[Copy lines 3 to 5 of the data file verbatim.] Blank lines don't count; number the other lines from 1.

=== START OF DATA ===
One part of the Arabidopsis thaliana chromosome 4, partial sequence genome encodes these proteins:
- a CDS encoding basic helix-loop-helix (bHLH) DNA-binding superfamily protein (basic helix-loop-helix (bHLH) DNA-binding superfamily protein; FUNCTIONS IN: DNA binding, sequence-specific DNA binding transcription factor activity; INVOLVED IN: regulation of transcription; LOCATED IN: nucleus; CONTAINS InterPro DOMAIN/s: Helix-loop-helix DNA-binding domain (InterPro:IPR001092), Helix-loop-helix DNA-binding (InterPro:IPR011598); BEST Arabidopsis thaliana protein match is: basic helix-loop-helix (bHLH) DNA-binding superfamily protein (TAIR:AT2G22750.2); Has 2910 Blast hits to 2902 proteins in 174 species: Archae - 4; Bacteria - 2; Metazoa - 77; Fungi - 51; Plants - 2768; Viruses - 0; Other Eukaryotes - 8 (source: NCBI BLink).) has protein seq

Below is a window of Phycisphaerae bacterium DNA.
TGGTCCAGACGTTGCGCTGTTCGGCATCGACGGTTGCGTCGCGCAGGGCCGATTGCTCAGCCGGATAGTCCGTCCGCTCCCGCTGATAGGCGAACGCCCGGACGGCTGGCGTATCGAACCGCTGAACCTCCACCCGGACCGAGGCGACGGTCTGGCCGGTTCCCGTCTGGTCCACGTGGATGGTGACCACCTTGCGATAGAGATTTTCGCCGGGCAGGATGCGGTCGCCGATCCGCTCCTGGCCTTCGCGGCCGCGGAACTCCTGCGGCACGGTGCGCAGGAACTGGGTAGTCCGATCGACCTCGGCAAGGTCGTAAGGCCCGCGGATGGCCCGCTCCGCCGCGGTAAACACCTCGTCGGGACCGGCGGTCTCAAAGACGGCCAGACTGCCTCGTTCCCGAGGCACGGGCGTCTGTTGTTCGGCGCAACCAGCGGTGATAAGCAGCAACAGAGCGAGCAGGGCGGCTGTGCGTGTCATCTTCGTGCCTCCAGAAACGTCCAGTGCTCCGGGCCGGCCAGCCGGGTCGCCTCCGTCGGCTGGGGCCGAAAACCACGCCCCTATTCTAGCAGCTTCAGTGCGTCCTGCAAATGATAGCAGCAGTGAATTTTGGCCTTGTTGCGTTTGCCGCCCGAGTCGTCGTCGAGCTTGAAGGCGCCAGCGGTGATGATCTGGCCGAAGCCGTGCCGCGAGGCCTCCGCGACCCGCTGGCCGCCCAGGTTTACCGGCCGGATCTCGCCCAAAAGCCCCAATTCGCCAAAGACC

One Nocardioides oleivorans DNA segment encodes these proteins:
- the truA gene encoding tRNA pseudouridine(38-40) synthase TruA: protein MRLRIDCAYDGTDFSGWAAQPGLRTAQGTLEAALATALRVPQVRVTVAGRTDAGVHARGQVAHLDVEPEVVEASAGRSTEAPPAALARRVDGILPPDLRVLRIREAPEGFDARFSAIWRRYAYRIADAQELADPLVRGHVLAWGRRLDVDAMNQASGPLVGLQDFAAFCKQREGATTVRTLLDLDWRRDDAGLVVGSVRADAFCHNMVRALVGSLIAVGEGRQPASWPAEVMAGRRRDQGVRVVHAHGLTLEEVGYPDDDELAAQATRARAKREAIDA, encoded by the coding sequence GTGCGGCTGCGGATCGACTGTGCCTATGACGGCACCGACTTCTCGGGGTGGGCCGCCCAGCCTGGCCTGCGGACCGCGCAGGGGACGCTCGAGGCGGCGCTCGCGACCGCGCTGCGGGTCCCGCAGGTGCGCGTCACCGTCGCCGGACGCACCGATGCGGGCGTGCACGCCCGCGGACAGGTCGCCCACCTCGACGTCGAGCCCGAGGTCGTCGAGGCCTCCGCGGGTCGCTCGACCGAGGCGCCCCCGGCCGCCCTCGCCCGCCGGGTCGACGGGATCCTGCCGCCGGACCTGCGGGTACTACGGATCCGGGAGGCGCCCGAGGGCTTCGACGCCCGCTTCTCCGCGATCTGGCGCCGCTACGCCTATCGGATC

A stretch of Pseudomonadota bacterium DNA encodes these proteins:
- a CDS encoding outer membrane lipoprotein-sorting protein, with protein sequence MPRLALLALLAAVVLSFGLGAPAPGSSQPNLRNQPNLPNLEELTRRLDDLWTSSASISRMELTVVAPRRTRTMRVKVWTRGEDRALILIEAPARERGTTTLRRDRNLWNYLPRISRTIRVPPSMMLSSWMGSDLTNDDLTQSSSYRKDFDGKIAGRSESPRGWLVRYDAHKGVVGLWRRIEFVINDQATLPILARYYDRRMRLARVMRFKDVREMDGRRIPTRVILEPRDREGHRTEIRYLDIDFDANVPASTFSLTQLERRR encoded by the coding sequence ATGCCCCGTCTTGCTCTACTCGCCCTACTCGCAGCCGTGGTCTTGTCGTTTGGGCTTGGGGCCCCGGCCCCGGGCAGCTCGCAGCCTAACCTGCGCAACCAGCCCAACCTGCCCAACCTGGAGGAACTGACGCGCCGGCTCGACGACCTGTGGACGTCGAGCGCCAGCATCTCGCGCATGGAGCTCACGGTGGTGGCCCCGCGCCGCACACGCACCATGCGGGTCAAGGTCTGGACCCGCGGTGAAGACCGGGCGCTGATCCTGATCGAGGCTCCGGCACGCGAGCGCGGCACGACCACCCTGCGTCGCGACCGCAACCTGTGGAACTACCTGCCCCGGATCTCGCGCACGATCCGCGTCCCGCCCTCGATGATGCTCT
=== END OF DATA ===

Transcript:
Below is a window of Phycisphaerae bacterium DNA.
TGGTCCAGACGTTGCGCTGTTCGGCATCGACGGTTGCGTCGCGCAGGGCCGATTGCTCAGCCGGATAGTCCGTCCGCTCCCGCTGATAGGCGAACGCCCGGACGGCTGGCGTATCGAACCGCTGAACCTCCACCCGGACCGAGGCGACGGTCTGGCCGGTTCCCGTCTGGTCCACGTGGATGGTGACCACCTTGCGATAGAGATTTTCGCCGGGCAGGATGCGGTCGCCGATCCGCTCCTGGCCTTCGCGGCCGCGGAACTCCTGCGGCACGGTGCGCAGGAACTGGGTAGTCCGATCGACCTCGGCAAGGTCGTAAGGCCCGCGGATGGCCCGCTCCGCCGCGGTAAACACCTCGTCGGGACCGGCGGTCTCAAAGACGGCCAGACTGCCTCGTTCCCGAGGCACGGGCGTCTGTTGTTCGGCGCAACCAGCGGTGATAAGCAGCAACAGAGCGAGCAGGGCGGCTGTGCGTGTCATCTTCGTGCCTCCAGAAACGTCCAGTGCTCCGGGCCGGCCAGCCGGGTCGCCTCCGTCGGCTGGGGCCGAAAACCACGCCCCTATTCTAGCAGCTTCAGTGCGTCCTGCAAATGATAGCAGCAGTGAATTTTGGCCTTGTTGCGTTTGCCGCCCGAGTCGTCGTCGAGCTTGAAGGCGCCAGCGGTGATGATCTGGCCGAAGCCGTGCCGCGAGGCCTCCGCGACCCGCTGGCCGCCCAGGTTTACCGGCCGGATCTCGCCCAAAAGCCCCAATTCGCCAAAGACC

One Nocardioides oleivorans DNA segment encodes these proteins: